Reports by Pulitzer Center journalists for print, online and broadcast news outlets
March 26, 2015 / The New Yorker Matt Black
Last year, 43 students went missing from the city of Iguala, Mexico. Award winning photojournalist Matt Black documents the lives of those left behind.
March 26, 2015 / The New Yorker
Matt Black
Last year, 43 students went missing from Iguala, Mexico. Award winning photojournalist Matt Black documents the lives of their families.
March 24, 2015 / Yale Environment 360
Dan Grossman
For two towns in northern India, melting glaciers have had very different impacts—one town has benefited from flowing streams and bountiful harvests, but the other's water supply has dried up.
January 18, 2011 / Columbia Journalism Review
Vanessa M. Gezari
Vanessa Gezari speaks about the ways that Western media organizations can, in time, help contribute to a better and freer media environment in Afghanistan.
January 17, 2011 / The Daily Beast
Lisa Armstrong
Despite accusations of human-rights abuses, former Haitian President Jean-Claude Duvalier, who has since been detained by police, was met with cheers and tears after his surprise return from exile...
January 15, 2011 / The Daily Beast
Lisa Armstrong, Andre Lambertson
One year after the devastating earthquake in Haiti, one man is still trying to rebuild. But instead of finding bricks and metal in the rubble, he found his 11-year-old neighbor's remains. Lisa...
Garimpeiros bring diesel, food, engine parts, and other goods up the Sikini Creek to be distributed to illegal gold mines throughout French Guiana. Photo by Narayan Mahon, French Guiana, 2010.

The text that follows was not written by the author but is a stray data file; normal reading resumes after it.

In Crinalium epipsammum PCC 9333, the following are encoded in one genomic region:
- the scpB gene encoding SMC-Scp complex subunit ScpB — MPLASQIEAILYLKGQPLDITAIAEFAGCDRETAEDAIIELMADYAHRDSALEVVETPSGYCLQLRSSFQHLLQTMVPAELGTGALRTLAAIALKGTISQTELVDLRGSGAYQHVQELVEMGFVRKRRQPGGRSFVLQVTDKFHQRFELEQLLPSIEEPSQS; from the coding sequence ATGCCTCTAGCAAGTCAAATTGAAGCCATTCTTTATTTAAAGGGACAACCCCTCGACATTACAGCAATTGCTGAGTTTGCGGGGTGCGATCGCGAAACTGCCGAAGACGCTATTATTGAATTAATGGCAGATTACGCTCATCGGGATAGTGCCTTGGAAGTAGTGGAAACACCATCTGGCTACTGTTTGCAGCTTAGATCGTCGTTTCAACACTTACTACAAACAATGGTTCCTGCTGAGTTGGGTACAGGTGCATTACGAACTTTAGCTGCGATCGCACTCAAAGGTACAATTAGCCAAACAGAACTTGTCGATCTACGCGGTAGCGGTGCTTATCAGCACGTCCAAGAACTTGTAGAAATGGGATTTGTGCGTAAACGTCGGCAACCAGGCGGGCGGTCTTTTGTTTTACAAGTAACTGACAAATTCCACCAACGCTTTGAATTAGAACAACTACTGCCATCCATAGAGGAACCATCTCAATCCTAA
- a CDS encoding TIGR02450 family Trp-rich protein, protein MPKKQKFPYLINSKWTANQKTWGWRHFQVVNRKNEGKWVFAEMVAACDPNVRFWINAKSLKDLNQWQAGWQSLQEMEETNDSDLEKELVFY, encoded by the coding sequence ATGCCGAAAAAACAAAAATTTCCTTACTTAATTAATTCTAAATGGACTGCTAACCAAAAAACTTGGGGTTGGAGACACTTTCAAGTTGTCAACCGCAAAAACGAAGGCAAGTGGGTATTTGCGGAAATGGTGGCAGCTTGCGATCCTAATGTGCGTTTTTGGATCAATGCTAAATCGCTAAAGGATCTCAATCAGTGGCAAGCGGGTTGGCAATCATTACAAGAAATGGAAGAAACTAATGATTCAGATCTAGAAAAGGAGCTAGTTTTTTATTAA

January 14, 2011 / Harper's
Damon Tabor, Narayan Mahon
With the price of gold skyrocketing, Brazilians have been crossing the border into the jungle of French Guiana,  where illegal mine operations have been multiplying, in search of a new El Dorado.
January 14, 2011 / Religion & Ethics News Weekly
Fred de Sam Lazaro, Rebecca Hamilton
Fred de Sam Lazaro reports on the expectations and high hopes of the predominantly Christian southern Sudanese voters, who are heading to the polls in this historic bid to separate from Sudan's...
January 14, 2011 / The New Republic
Rebecca Hamilton
Does South Sudan’s government stand any chance of meeting its citizens’ basic needs?
January 13, 2011 / National Geographic
William Wheeler
Haitians and aid workers fear storms and the disastrous connection between cholera, charcoal, deforestation, and floods.
January 13, 2011 / National Geographic
William Wheeler
The cholera outbreak has lead Haitians to boil their water. But they use charcoal for fire, which leads to deforestation and then flooding. Now a new program is trying to restore Haiti's ecosystem.
January 12, 2011 / Maryland Morning
William Wheeler, Lisa Armstrong
One year after the earthquake, a look at the current status and the future of Haiti.
January 11, 2011 / USA Today
William Wheeler
A year after the earthquake, much is left to be done in Haiti. Slow and difficult rubble removal, bickering over how and where to rebuild, and concerns about corruption have hampered reconstruction...

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